Journalists reporting on the jihadist massacre at the Parisian satirical weekly Charlie Hebdo, and the subsequent deadly hostage-taking at a nearby kosher deli, have been insisting that the growing worldwide threat to free expression emanates from some nonspecific entity known as Violent Extremism.
The Nation’s Laila Lalami charged that Charlie’s Muslim cartoons were nothing more than “casual bigotry”; she dismissed the notion that the attacks were a result of Islamic radicalization. Her evidence? Two of the victims included a Muslim copy editor who was working at Charlie that day and a Muslim police officer who showed up on the scene.
Newsflash: Muslims don’t have qualms about killing other Muslims. I think the barbaric actions of ISIS and Boko Haram over the past year have closed the book on that argument. Also, attackers likely didn’t know there was a Muslim Charlie employee in the office that day, or that a Muslim police officer was nearby.
Many reporters’ first reaction to the Charlie killings was to fret, not that there was a surge in disaffected Muslim immigrants who were ripe for becoming radicalized, but that France’s far-right National Front party would use the tragedy for political advantage, or that Muslims would suffer a public backlash.
Usually when these attacks happen and Muslim apologists make these sorts of preemptive complaints, there’s a period of several weeks of mourning and reflection during which some segment of the public drifts into complacently accepting the argument that Muslims aren’t more violent than practitioners of other religions.
Thus, note the tragic but poetic justice in the slaughter at a Parisian kosher deli hours later, which unfolded just as the left was telling us the Charlie murders were an isolated act and reflected nothing about Islam.
Most of the images and essays political cartoonists and columnists have produced in response to the tragedy focus on the threat extremism poses to freedom of expression, even while these responses downplay any link to Islam.
But show me one journalist anywhere on Earth who would fear for his life after publishing a cartoon mocking Christianity, Judaism, Hindu, or any religion besides Islam.
Preventing future Charlie-style attacks demands honesty about the root causes of terrorism and an acknowledgement that no other religion is responsible for inspiring more acts of terrorism per capita than Islam.
Most Westerners know about only a fraction of such acts. But the Charlie attack wasn’t the only murderous Islamic attack last week. It wasn’t even the only murderous attack that day.
As Religion of Peace documents, on January 7, the day of the Parisian bloodbath, Muslims committed the following attacks:
- Boko Haram slaughtered 2,000 innocent people across 16 villages in Nigeria
- An al-Qaeda suicide bomber killed 37 and injured 67 on a bus in Yemen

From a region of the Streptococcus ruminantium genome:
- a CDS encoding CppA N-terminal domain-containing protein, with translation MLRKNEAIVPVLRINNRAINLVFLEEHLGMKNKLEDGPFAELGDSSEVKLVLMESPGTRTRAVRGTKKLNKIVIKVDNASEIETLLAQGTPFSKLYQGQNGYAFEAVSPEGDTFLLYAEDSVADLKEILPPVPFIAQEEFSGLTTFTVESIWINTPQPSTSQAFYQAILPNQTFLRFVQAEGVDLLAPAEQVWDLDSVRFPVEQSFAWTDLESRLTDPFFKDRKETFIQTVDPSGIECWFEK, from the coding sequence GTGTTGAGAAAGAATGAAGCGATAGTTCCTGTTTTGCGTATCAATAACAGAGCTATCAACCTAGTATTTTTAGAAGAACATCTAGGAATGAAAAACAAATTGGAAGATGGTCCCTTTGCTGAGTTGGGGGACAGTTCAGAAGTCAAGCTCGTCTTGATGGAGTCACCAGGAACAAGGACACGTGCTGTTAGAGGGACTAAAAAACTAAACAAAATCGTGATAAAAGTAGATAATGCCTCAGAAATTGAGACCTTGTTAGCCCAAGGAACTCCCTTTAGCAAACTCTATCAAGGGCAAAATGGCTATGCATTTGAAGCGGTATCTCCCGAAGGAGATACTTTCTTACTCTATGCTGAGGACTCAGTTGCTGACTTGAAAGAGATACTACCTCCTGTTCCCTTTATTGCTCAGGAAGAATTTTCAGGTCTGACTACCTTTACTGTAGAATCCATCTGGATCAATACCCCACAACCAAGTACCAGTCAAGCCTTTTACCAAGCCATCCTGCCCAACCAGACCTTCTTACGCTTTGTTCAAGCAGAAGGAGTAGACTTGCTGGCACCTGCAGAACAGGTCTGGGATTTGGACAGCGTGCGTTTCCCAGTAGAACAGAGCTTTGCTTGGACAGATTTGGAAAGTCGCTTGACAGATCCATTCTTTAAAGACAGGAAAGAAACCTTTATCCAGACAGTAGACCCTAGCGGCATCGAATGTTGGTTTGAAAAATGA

- Islamists machine-gunned 9 road workers in Afghanistan, killing 6 and wounding 3
- ISIS thugs kidnapped 5 Baghdadis from their homes and shot them in the back of the head
- Islamic soldiers detonated two bombs in Baghdad, killing 4 and injuring 11
- A suicide bomber killed 4 and injured 3 in Mosul, Iraq
- Taliban soldiers murdered 2 children and injured 11 people in Afghanistan
In four other attacks the same day, Islamic terrorists killed four more people, including a police officer and a mentally disabled man.
Totally missing the larger picture, the left-wing Public Religion Research Institute trumpeted the results of a poll showing that most Americans believe that acts of terror committed by Christians are less reflective of Christianity than acts of terror committed by Muslims are of Islam. PRRI drew the ridiculous conclusion that Americans “have a double standard,” because they measure Islam according to a higher benchmark than Christianity.
But if a much higher number of terrorist acts per capita are committed by Muslims than Christians, is it illogical to assume that these acts are more representative of Islam—especially when there’s ample basis for them in the religion’s holy text? How about if the attackers scream “Allahu Akbar!” and boast about avenging the Prophet every time they slaughter infidels?
The Nation’s Lalami wrote, “When I think of that morning in Paris, I don’t doubt where my allegiance is. It is with victims, no matter whether they are believers or nonbelievers.”
How brave of Lalami to side with victims. Would General Patton have been courageous enough to take such a bold stance?
Victims are only half of the equation. Perpetrators are the other half. And it doesn’t help prevent future terrorist attacks and more victims if we refuse to identify the ideology motivating the vast majority of them: Islam.
- Why Is The Media Ignoring Boko Haram’s Deadliest Terrorist Attack in Africa? (countercurrentnews.com)
- Police Continue Hunt to Catch Charlie Hebdo Shooters, Mike Rogers Heads to CNN, Supreme Court to Meet on Gay Marriage: P.M. Links (reason.com)
-  Chris Hedges on Roots of Terrorism, Free Speech Hypocrisy & Translating #JeSuisCharlie (stage2omega.com)
- Not everyone is celebrating Charlie Hebdo’s satire (oddonion.com)
- Gunmen Storm French satirical magazine Charlie Hebdo Killing 12 (newsrescue.com)